“The primary goals of Design Museum Holon are to inspire and challenge the design community and the general public’s perception of design and the way it affects their lives.”
There is so much to say about the architecture of DMH it is difficult to know where to start. The mesmerising form in combination with Corten steel is all encompassing and moves this building into the exclusive realm of epochal global architecture.
Notoriously Eero Saarinen was one of the first architects to use Corten steel when he designed the John Deere World Headquarters in Moline, Illinois in 1964. Although he died before it was finished the supposed “rusty finish” was required because the company Director wanted a “down-to-earth” look to accompany the image of agricultural machinery.
Because of the copper chromium components in the steel, Corten has a greater resistance to weathering than conventional unalloyed steel. The chemicals in the steel enable a protective layer of rust when exposed to the elements – this layer protects the steel from further rusting. Additionally the oxides that appear on the surface contribute to the rich and unique colour it becomes over time.
However, Ron Arad’s decision to use Corten steel is a demonstration of the immense creativity employed in the evolution of this magnificent icon. For example, each band has received a unique chemical treatment, so that respectively the bands differ a little in terms of colour increasing the sculptural distinction of each as well as indicating to the visitor the interior level they are on at any one time. Additionally, rainfall affects the coiling Corten surfaces adventitiously; Ron Arad likens the result to a “living landscape”.
“The topographic horizontality of the bands is further emphasised by a gradation of treated patinas and the subsequent weathering of the steel over the lifetime of the building, both of which echo the familiar geological striations of the Israeli desert.” Architecture Daily: https://goo.gl/F5mgCT
The bands of Corten in the forms used represent an aesthetic paean to the use of unusual materials in the name of architecture. Corten is known for its brilliance and the dynamic nature of the surface. When put to use with the “loose” circular forms the structure becomes a one-off public sculpture which will never be imagined in this form again. It is as if gymnast’s ribbons have been caught swirling on the breeze – the curving bands are visually delicate when compared to the overall scale of the structure and the surrounding landscape.
They can be perceived lyrically; taken with the individual patinas of each coil, they also have poetic qualities. The poetic aspect is enhanced by the varying shadows cast by the bands as the sun moves from east to west during the day. At all times the shadows will be compelling and at times they will be so compelling the experience of viewing will seem like nothing one would ever have the opportunity to glimpse. The bands alone are such a beautiful idea because once again the whole experience will be so much greater than the sum of the parts.
It goes without saying that the form and material the structure is possessed of had to be best practice; the first national Design Centre in Holon Israel had to be monumental and avant garde; a powerful symbol of progressive design. After all it is there because of the innate belief that design is one of the foundations of a progressive culture, just as architecture is.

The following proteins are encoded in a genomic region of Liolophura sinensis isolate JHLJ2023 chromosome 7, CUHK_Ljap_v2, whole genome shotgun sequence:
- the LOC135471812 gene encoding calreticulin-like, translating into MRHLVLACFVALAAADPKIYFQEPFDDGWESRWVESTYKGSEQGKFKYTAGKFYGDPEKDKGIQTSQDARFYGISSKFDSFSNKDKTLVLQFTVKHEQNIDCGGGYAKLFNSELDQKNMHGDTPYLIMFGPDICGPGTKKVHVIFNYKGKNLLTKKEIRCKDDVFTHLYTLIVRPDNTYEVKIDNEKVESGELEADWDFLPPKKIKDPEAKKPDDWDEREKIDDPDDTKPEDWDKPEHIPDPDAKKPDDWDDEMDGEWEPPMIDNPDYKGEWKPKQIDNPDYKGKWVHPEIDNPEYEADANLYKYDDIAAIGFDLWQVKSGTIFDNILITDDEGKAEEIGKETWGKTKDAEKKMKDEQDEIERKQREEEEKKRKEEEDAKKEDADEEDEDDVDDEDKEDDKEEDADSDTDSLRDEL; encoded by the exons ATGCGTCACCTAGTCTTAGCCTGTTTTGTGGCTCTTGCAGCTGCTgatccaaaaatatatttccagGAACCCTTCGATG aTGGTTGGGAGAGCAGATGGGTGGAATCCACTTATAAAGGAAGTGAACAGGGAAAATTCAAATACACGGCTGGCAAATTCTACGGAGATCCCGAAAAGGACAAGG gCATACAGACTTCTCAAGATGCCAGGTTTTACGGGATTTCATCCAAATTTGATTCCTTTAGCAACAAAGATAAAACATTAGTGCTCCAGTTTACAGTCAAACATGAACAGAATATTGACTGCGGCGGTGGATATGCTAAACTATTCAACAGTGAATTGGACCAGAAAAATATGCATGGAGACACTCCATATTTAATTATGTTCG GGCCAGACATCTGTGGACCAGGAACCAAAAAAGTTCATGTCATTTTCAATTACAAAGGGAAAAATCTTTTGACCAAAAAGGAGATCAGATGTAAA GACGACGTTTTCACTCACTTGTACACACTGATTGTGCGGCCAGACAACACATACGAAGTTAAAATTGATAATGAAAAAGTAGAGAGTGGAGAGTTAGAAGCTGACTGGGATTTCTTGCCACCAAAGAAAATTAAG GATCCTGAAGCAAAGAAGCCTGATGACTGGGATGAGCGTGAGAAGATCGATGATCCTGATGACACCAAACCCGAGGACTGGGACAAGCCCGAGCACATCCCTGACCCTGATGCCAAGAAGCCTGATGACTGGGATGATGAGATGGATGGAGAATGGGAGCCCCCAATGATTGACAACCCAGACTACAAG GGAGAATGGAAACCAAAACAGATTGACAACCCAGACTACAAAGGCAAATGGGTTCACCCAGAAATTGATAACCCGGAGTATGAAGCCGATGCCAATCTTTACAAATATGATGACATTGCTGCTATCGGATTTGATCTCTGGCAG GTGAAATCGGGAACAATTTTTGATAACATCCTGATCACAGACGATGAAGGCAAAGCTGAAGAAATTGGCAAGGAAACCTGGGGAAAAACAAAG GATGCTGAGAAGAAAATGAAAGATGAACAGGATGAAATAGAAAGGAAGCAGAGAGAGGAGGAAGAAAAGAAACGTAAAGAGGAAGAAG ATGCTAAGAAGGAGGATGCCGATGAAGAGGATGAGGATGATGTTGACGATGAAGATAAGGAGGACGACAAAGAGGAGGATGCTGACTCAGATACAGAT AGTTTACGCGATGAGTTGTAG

The Museum symbolises the importance of culture to Israel as well as the importance of design and architecture as a form of expression within that culture. Therefore Ron Arad had to approach the project intellectually. The form had to arrest global sensibility; it had to meet the challenge of global scrutiny and it had to effortlessly take its place within the global canon of architecture and design. The architecture had to stand out physically, symbolically and practically. It needed to embrace the 21st century in terms of design or it would have lacked credibility from the outset and it would never attain that credibility.
Separate circulating bands imply a self-sustaining system made up of constituent parts, all feeding into a central idea or position. Viewed symbolically, this idea equates to nurturing the spirit of design, knowing the importance of design to the community, how design changes lives for the better (think Bauhaus ideals and results), as well as demonstrating how design is the great enabler. Additionally the circulatory bands suggest journeying: a fitting metaphor for the experimental stage of design through to the effect of great design on the population. Think of the initial concept of flight well over a hundred years ago and the manner in which flight has changed the face of cultures throughout the 20th and into the 21st century; the impact globally would be almost immeasurable. By definition many third world countries will rely on design in the 21st century to improve the lives and lifestyles of their populations.
Practically, it is a building that needs no upkeep; it is both a self-sustaining structure, as well as occupying its own paradigm. There are many great and enduring constructions of the 20th and 21st century: Corbusier’s Sainte Marie de la Tourette; the Barcelona Pavillion by Mies van der Rohe, the National Assembly Building in Dhaka Bangladesh by Louis Kahn; these architectures were far ahead of their time when built; they will endure irrespective because their singularity and prescient ideas places them outside conventional architecture. While there are many more, the DMH is part of the same exclusive club; a stand alone sculptural architecture, never to be repeated.
Design Museum Holon represents a font of future journeys; aesthetic, symbolic and literal. To see this magnificent building in reality is a journey well worth taking, irrespective.
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